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Huge new carnivorous dinosaur with tiny arms like T. rex discovered

Meraxes Close Up
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Meraxes Gigasa newly discovered species of dinosaur with disproportionately short arms t rex. Photo credit: Jorge A. González

Meraxes Gigas – a new species of dinosaur with disproportionately short arms was discovered just like that t rex called the Meraxes Gigas.

Tyrannosaurs (like the infamous t rex) isn’t the only group of gigantic carnivorous dinosaurs with tiny arms. In fact, paleontologists have just discovered a new species of dinosaur with disproportionately short arms t rex called the Meraxes Gigas. The results published in the journal Current Biology today (July 7), argued that t rex and M.Gigas designed to have tiny arms fully independently and identified several potential functions for the short arms, such as mating or movement support.

“The fossil of M.Gigas shows never-before-seen, complete regions of the skeleton, such as the arms and legs, which have helped us understand some evolutionary trends and the anatomy of carcharodontosaurs – the group that M.Gigas belongs,” says Juan Canale, project manager at the Ernesto Bachmann Paleontological Museum in Neuquén, Argentina.

First, to be clear, the authors say t rex didn’t get their short arms off M.Gigas or the other way around. Not only M.Gigas became extinct almost 20 million years ago t rex become one species, but they are also very far apart on the evolutionary tree. “There is no direct relationship between the two,” says Canale. Rather, Canale believes that the tiny arms somehow gave the two dinosaurs a survival advantage.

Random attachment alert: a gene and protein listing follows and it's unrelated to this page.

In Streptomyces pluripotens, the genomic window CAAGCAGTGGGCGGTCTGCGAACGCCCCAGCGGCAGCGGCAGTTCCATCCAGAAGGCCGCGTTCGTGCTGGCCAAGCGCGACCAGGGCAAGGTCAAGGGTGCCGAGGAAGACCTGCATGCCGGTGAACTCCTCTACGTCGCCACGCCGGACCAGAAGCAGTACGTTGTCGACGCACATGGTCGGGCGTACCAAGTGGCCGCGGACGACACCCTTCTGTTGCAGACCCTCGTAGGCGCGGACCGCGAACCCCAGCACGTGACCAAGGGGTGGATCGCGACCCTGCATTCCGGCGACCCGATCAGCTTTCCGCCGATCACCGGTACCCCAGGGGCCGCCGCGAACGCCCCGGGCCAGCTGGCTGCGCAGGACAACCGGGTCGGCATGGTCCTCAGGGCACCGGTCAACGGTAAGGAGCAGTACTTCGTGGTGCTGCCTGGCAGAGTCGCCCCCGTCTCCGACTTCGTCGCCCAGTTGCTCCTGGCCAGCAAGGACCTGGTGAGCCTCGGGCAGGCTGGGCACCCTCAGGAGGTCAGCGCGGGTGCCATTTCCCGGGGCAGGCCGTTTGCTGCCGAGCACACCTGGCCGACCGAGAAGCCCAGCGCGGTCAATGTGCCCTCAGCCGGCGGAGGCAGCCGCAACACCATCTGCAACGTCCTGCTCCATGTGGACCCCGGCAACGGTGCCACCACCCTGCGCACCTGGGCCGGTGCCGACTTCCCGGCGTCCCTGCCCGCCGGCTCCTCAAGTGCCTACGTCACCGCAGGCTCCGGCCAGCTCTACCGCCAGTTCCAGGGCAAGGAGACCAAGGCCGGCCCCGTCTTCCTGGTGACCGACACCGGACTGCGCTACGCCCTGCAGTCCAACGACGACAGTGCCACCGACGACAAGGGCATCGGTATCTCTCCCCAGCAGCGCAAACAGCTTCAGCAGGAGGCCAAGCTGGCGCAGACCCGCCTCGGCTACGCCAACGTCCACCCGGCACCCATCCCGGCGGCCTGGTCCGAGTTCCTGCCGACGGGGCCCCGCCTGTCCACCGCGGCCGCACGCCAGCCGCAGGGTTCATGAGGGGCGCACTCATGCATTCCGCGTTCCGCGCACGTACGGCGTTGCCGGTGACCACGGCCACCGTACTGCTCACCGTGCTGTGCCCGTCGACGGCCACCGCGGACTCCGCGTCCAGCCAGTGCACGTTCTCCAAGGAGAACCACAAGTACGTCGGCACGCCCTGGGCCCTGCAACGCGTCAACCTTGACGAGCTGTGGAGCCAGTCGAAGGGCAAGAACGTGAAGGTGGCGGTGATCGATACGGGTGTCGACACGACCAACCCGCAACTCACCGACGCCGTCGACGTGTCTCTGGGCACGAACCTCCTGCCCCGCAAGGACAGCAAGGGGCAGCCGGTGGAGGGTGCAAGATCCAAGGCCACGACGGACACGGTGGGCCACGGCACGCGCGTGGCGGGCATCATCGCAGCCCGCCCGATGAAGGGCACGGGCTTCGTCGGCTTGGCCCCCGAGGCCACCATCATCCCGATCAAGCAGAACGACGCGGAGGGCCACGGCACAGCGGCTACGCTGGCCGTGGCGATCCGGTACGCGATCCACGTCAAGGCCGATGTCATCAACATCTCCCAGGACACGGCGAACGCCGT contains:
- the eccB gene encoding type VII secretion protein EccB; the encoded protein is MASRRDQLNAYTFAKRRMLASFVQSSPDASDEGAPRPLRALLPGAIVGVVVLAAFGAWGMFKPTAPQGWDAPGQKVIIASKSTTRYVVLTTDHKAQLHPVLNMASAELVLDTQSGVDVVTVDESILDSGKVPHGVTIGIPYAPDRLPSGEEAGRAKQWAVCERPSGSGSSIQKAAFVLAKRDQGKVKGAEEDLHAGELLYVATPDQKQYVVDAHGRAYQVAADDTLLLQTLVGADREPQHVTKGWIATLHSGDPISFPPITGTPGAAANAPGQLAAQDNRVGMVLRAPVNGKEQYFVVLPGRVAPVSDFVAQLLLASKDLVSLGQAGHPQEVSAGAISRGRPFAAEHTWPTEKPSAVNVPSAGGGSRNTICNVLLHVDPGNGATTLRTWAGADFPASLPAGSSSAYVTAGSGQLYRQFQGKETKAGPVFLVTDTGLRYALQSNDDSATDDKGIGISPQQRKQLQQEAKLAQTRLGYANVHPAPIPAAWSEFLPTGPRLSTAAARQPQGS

Meraxe

Meraxes Gigas is a giant carnivorous dinosaur. Credit: Carlos Papolio

“I am convinced that these proportionally tiny arms had some function. The skeleton shows large muscle attachments and fully developed pectoral girdles, so the arm had strong muscles,” says Canale. This shows that the arms didn’t shrunk because they were useless to the dinosaurs. The harder question is what exactly the features were.

From previous studies, the research group found that for dinosaurs like M.Gigas and t rex, the larger their heads were, the smaller their arms became. They were definitely not suited to hunting, since “predator-related actions were most likely performed by the head,” argues Canale.

“I’m inclined to believe that their guns were used for other activities,” says Canale. From the fossil record, the team was able to draw a picture of its life M.Gigas before it died. The dinosaur, living in what is now Argentina’s Northern Patagonia region, was 45 years old, about 11 meters long and weighed more than four tons. And it had a big family. “The group thrived and reached a peak in diversity just before their extinction,” says Canale. “They may have used the arms for reproductive purposes, such as holding the female during mating or supporting themselves to get up after a pause or a fall,” Canale adds.

Excavation site of a giant carnivorous dinosaur

excavation site of Meraxes Gigas. Photo credit: Juan I Canale

The team also found that the skull of M.Gigas was decorated with crests, furrows, bumps and small hornets. “These ornaments appear late in development as individuals mature,” says Canale. The group believes the traits were likely used to attract potential mates. “Sexual selection is a powerful evolutionary force. But since we can’t observe their behavior directly, it’s impossible to be sure about it,” says Canale.

“The fossil contains a lot of new information and is in excellent condition,” says Canale. He looks forward to pursuing other questions that the M.Gigas Fossil can help him with the answer. “We found the perfect place on the first day of searching and M.Gigas found,” says Canale, “that was probably one of the most exciting parts of my career.”

References: “New giant carnivorous dinosaur reveals convergent evolutionary trends in theropod arm reduction” by Juan I. Canale, Sebastián Apesteguía, Pablo A. Gallina, Jonathan Mitchell, Nathan D. Smith, Thomas M. Cullen, Akiko Shinya, Alejandro Haluza, Federico A. Gianechini, Peter J. Makovicky, July 7, 2022, Current Biology.
DOI: 10.1016/j.cub.2022.05.057

This work was supported by the United States National Science Foundation and the National Geographic Society.

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